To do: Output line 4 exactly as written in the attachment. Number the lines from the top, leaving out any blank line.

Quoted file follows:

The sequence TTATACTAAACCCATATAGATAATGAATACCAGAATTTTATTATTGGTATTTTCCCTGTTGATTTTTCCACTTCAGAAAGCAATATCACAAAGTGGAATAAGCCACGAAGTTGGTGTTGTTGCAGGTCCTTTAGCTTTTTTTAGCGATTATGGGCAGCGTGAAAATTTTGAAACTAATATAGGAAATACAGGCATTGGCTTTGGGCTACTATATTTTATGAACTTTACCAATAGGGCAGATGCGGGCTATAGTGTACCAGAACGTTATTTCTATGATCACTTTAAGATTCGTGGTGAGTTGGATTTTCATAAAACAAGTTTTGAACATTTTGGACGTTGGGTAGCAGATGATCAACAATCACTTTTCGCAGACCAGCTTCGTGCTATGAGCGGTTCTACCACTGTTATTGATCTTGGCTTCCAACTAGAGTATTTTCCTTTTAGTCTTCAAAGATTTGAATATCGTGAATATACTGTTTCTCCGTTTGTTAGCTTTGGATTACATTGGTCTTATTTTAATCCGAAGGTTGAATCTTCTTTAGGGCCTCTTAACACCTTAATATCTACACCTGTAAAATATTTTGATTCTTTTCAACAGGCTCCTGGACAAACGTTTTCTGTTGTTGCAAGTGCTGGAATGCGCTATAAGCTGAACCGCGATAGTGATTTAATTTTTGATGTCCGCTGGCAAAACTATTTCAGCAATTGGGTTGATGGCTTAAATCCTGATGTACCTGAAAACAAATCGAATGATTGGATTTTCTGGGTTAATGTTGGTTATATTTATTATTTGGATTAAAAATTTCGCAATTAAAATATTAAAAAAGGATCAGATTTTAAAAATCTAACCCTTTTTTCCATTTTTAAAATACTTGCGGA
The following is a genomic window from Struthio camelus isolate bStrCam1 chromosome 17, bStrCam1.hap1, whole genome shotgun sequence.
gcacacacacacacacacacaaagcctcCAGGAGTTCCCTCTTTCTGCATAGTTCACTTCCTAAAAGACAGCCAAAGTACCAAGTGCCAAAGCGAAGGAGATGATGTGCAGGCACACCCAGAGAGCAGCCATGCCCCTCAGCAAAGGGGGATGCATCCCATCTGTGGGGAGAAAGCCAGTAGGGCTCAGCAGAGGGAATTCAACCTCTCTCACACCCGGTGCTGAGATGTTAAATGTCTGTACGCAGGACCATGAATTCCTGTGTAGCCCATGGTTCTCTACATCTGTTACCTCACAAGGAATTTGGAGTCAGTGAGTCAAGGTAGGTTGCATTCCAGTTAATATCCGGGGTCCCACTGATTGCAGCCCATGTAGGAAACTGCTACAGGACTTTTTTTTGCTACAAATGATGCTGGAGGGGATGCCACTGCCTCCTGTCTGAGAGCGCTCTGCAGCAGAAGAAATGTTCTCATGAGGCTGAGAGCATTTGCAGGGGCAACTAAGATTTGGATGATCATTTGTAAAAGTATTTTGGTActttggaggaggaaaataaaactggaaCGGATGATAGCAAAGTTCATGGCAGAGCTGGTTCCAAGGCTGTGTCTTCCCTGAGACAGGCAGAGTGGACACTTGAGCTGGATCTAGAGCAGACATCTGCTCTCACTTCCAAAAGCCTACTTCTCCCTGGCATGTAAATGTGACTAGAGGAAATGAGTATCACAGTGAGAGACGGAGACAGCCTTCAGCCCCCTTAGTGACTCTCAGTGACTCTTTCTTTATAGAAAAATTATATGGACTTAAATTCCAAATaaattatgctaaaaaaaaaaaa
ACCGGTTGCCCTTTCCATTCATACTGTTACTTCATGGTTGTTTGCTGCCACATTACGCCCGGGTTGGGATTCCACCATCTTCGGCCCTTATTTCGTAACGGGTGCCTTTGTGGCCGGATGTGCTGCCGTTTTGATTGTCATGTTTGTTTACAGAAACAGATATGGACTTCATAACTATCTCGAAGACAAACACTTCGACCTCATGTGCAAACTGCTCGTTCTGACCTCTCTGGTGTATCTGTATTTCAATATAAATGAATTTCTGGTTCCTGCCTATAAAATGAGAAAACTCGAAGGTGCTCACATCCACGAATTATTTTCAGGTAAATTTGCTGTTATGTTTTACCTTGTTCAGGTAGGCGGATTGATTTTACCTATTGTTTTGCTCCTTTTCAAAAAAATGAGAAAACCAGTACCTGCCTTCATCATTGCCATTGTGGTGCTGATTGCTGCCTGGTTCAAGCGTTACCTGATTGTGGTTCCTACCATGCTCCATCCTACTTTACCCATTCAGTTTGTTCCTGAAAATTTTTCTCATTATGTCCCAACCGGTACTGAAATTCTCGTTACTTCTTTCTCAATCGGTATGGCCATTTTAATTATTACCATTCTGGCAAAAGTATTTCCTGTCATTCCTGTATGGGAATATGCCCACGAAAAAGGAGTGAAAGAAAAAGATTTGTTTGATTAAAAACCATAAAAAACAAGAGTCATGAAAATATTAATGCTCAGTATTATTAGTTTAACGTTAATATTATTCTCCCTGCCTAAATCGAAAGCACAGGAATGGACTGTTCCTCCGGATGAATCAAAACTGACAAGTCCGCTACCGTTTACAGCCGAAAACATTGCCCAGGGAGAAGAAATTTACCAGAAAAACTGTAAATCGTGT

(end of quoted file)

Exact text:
ACCGGTTGCCCTTTCCATTCATACTGTTACTTCATGGTTGTTTGCTGCCACATTACGCCCGGGTTGGGATTCCACCATCTTCGGCCCTTATTTCGTAACGGGTGCCTTTGTGGCCGGATGTGCTGCCGTTTTGATTGTCATGTTTGTTTACAGAAACAGATATGGACTTCATAACTATCTCGAAGACAAACACTTCGACCTCATGTGCAAACTGCTCGTTCTGACCTCTCTGGTGTATCTGTATTTCAATATAAATGAATTTCTGGTTCCTGCCTATAAAATGAGAAAACTCGAAGGTGCTCACATCCACGAATTATTTTCAGGTAAATTTGCTGTTATGTTTTACCTTGTTCAGGTAGGCGGATTGATTTTACCTATTGTTTTGCTCCTTTTCAAAAAAATGAGAAAACCAGTACCTGCCTTCATCATTGCCATTGTGGTGCTGATTGCTGCCTGGTTCAAGCGTTACCTGATTGTGGTTCCTACCATGCTCCATCCTACTTTACCCATTCAGTTTGTTCCTGAAAATTTTTCTCATTATGTCCCAACCGGTACTGAAATTCTCGTTACTTCTTTCTCAATCGGTATGGCCATTTTAATTATTACCATTCTGGCAAAAGTATTTCCTGTCATTCCTGTATGGGAATATGCCCACGAAAAAGGAGTGAAAGAAAAAGATTTGTTTGATTAAAAACCATAAAAAACAAGAGTCATGAAAATATTAATGCTCAGTATTATTAGTTTAACGTTAATATTATTCTCCCTGCCTAAATCGAAAGCACAGGAATGGACTGTTCCTCCGGATGAATCAAAACTGACAAGTCCGCTACCGTTTACAGCCGAAAACATTGCCCAGGGAGAAGAAATTTACCAGAAAAACTGTAAATCGTGT